Patel said they chose to host the event to support their service partner, Children’s Miracle Network Hospitals, because the organization is dedicated to making progress in pediatric research and funding innovative surgeries for children whose families cannot afford medical care.

Phi Delta Epsilon’s goal for fundraising is $ 12,400 – double the $ 6,200 raised during the 2020 show. Patel said the show has raised $ 11,226 for Children’s Miracle Network Hospitals despite not premiere, which is the largest amount they have ever raised as a one chapter.

Palmer Moats, third year nutritionist and coordinator of the event, said this year they can sit down with the families involved with Children’s Miracle Network Hospitals and listen to their stories as they talk about their experiences at Nationwide Children’s. HOSPITAL.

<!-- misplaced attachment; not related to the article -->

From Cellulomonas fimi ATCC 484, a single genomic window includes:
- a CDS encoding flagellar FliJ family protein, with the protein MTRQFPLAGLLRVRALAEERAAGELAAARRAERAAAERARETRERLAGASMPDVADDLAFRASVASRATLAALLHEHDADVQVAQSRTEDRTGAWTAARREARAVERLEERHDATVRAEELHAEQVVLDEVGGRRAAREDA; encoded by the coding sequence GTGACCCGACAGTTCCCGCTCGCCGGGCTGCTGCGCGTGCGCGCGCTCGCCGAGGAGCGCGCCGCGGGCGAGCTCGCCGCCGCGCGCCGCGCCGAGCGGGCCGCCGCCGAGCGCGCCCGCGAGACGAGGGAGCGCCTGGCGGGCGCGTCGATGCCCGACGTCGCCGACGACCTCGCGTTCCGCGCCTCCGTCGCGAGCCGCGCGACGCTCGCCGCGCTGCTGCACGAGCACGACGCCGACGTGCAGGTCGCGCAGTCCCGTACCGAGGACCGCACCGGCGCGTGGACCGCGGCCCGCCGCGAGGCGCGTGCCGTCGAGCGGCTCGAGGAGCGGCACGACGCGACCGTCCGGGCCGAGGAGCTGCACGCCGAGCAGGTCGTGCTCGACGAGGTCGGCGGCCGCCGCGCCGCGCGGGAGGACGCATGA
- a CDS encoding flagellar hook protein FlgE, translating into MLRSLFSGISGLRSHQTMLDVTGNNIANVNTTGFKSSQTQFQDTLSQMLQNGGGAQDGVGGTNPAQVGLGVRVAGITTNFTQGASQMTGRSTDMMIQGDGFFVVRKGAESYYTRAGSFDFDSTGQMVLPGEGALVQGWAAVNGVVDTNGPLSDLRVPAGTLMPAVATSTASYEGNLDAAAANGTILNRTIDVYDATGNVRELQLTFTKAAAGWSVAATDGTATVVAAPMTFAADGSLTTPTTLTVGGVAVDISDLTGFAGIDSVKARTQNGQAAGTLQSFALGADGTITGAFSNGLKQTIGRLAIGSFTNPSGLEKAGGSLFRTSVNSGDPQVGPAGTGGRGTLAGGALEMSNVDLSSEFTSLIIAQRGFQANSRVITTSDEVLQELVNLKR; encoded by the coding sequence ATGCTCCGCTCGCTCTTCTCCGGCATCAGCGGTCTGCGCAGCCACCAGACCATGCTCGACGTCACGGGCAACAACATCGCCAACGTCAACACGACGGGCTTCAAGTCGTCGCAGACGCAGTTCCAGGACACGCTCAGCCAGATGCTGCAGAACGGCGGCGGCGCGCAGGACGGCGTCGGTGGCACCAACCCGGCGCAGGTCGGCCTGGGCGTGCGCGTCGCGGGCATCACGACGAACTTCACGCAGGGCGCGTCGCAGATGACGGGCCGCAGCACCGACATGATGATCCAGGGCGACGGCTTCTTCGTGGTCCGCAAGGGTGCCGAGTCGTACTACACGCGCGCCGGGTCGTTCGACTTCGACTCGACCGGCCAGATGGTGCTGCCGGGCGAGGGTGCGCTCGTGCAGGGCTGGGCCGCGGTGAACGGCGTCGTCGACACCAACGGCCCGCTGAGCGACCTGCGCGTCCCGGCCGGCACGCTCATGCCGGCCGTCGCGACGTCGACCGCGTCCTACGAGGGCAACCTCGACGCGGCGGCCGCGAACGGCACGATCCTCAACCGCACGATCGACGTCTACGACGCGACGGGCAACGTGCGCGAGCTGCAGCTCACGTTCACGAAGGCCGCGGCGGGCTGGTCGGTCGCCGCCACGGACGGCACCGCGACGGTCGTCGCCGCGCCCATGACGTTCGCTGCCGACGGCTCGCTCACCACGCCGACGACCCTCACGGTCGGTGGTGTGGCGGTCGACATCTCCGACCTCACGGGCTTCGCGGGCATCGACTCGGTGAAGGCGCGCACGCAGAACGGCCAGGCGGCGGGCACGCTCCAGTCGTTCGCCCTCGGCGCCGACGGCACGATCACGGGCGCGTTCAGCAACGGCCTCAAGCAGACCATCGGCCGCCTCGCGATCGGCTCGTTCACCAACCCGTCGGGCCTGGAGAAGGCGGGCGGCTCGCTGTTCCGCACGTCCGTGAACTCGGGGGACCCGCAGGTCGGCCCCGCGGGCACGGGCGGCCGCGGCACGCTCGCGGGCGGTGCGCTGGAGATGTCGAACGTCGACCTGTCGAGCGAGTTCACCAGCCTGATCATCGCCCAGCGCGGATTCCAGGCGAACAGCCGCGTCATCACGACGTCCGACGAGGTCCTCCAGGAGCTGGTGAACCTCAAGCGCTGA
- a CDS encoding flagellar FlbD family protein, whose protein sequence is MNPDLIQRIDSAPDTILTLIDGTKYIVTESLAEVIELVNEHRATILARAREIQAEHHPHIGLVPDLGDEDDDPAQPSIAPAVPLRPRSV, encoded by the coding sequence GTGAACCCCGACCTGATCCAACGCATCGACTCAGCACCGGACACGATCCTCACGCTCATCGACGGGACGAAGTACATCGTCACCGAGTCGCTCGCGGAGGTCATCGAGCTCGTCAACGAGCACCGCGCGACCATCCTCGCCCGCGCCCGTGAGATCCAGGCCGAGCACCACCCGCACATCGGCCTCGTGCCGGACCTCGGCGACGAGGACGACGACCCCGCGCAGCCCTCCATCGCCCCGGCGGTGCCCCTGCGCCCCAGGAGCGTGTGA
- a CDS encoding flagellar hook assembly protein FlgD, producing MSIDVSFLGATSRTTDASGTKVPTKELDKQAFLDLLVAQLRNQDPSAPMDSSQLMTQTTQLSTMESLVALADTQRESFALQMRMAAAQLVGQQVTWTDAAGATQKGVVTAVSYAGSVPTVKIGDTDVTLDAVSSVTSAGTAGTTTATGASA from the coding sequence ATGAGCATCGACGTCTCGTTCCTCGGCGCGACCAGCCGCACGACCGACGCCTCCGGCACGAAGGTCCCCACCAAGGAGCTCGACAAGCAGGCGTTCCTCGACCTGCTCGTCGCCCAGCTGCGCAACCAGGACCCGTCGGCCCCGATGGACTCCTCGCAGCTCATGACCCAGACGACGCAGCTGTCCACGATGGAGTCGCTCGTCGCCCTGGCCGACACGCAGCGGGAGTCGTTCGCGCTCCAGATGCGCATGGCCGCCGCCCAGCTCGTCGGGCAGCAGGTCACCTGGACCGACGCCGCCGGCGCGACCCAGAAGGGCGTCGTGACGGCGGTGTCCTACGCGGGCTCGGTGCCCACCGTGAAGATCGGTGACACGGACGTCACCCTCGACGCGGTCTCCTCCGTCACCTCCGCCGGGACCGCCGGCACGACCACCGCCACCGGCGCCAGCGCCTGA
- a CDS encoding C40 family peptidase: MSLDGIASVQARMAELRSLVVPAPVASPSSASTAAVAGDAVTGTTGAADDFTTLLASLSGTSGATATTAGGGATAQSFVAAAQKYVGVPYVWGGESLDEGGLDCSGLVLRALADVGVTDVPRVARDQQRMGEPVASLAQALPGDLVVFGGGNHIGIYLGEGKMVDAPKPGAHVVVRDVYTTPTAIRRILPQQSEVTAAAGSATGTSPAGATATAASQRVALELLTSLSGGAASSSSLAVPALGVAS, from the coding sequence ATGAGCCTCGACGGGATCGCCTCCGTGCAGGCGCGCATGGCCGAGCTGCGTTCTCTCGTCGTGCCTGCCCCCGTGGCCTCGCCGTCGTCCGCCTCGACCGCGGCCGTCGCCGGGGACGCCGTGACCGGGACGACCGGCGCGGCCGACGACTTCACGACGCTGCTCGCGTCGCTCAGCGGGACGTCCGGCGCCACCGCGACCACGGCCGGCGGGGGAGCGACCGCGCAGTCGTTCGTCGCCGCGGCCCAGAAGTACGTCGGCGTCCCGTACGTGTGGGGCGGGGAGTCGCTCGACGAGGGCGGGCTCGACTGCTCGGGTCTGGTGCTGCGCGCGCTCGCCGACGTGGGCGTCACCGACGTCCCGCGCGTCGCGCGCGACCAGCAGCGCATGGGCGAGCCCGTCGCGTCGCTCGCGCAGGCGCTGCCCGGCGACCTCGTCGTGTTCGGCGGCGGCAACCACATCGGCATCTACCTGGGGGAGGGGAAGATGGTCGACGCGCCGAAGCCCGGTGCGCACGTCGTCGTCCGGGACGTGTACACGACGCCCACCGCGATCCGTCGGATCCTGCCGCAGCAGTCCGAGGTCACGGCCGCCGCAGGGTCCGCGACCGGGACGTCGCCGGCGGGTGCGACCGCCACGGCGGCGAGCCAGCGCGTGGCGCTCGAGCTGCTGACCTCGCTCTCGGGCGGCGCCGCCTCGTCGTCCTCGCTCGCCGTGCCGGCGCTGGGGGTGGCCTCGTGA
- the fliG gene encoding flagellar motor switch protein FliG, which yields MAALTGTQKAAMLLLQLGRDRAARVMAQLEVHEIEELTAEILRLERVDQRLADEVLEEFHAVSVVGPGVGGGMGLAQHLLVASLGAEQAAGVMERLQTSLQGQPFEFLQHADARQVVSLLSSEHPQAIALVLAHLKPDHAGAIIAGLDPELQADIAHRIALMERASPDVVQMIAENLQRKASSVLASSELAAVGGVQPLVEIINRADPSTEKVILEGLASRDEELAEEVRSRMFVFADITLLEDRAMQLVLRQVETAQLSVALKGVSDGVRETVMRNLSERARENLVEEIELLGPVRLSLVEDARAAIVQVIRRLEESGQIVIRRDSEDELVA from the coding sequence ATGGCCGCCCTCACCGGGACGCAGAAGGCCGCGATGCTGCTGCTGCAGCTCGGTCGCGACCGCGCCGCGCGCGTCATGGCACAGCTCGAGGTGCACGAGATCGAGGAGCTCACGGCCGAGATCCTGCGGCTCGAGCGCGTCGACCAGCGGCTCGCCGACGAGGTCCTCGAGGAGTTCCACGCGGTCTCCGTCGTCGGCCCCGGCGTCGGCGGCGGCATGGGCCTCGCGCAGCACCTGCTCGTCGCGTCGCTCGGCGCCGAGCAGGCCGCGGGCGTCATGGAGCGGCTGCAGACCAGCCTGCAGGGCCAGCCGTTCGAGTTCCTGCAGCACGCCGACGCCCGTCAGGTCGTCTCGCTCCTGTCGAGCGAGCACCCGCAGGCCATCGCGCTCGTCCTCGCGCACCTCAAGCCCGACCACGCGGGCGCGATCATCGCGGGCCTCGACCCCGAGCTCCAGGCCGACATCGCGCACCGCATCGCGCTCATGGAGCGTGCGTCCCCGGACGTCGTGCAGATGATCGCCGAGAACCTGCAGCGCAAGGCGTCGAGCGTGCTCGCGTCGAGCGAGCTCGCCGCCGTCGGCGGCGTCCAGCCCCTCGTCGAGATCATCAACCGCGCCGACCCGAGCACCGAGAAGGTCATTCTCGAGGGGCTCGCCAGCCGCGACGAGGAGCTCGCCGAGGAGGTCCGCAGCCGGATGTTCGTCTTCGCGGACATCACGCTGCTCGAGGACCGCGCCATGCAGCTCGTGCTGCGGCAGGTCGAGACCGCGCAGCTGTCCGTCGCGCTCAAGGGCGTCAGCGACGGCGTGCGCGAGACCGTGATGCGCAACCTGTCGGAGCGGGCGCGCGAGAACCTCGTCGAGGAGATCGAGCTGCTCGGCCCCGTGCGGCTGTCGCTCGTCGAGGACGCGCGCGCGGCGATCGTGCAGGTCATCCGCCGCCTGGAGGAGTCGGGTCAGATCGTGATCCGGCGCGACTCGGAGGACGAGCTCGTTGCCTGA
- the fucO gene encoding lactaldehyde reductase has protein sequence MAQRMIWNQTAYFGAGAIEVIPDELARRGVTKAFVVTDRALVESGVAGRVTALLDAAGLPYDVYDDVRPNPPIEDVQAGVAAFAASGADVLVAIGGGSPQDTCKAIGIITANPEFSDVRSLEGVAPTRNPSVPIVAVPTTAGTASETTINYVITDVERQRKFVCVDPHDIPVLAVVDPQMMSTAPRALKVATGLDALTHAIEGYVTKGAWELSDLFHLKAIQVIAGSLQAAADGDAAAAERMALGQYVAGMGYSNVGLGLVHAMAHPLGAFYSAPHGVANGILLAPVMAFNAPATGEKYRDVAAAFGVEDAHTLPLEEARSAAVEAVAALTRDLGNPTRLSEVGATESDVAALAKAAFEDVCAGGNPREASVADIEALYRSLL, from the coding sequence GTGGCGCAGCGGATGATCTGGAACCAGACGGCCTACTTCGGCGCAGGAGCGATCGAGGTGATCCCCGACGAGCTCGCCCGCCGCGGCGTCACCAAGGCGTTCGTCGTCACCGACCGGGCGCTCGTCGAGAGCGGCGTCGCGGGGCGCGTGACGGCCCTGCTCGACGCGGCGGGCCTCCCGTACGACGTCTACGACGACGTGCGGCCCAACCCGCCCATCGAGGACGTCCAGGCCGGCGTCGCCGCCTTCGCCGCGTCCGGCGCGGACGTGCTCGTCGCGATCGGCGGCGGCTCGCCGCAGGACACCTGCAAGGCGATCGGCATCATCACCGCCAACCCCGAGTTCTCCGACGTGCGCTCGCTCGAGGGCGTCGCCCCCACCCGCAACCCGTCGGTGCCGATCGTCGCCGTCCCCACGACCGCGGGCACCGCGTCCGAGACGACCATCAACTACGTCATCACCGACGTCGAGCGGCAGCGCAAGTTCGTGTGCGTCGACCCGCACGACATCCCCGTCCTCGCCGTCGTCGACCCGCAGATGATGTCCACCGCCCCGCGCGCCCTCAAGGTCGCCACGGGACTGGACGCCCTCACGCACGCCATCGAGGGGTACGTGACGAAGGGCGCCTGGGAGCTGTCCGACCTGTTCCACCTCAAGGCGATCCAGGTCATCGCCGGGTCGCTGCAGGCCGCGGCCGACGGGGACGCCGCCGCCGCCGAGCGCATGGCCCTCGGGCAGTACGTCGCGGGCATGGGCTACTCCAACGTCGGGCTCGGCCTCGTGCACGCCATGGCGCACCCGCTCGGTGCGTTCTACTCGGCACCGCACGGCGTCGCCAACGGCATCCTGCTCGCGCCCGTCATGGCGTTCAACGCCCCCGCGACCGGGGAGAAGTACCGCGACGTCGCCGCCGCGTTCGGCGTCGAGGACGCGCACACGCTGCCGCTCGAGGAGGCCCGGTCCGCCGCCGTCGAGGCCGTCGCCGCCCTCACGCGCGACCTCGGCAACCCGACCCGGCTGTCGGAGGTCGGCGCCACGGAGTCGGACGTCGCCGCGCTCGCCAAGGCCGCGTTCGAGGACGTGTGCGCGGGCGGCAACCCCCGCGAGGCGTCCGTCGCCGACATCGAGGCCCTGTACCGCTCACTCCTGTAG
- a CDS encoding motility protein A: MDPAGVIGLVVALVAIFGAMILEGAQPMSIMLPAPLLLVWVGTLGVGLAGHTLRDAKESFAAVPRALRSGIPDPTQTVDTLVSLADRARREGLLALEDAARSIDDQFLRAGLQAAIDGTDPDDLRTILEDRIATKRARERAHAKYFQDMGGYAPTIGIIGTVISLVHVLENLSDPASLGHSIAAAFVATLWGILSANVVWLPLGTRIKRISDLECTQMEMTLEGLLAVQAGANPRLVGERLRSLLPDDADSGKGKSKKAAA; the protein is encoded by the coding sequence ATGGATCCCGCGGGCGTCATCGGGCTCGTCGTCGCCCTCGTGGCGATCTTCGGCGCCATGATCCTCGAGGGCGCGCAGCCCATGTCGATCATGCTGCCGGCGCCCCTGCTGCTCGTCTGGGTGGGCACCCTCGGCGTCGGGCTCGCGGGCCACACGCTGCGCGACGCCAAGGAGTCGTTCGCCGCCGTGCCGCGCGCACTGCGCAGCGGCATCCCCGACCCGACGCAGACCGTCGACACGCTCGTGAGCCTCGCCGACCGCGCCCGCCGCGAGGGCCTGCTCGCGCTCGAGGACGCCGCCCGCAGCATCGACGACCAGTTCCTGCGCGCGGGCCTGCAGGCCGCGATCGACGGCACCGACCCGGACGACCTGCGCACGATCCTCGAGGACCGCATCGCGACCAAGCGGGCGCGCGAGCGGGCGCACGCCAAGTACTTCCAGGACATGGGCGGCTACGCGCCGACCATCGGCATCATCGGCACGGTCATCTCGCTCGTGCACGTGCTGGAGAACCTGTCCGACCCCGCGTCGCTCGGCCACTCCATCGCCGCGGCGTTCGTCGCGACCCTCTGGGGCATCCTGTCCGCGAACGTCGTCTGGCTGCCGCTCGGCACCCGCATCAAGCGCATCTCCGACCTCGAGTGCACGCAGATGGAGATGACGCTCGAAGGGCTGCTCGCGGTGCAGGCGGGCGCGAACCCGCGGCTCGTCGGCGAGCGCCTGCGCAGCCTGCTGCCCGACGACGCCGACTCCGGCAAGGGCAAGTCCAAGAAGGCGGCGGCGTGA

“We can find out what we are doing fundraising,” said Patel. “I think a lot of people tend to get lost in fundraising and don’t know what they’re raising money for. It was wonderful to be able to sit and chat with the family because we could hear their stories. “

Jeremy Schwochow, fourth year in motion picture production and film studies and one of the videographers for the show, said they hired a team of videographers outside the fraternity to make the online version of the show as appealing as it was in person.

“We just like working with them and their vision is to make this event as smooth as possible in the transition to virtual,” said Schwochow. “We are working on translating many goals from live events into videos that we can stream live.”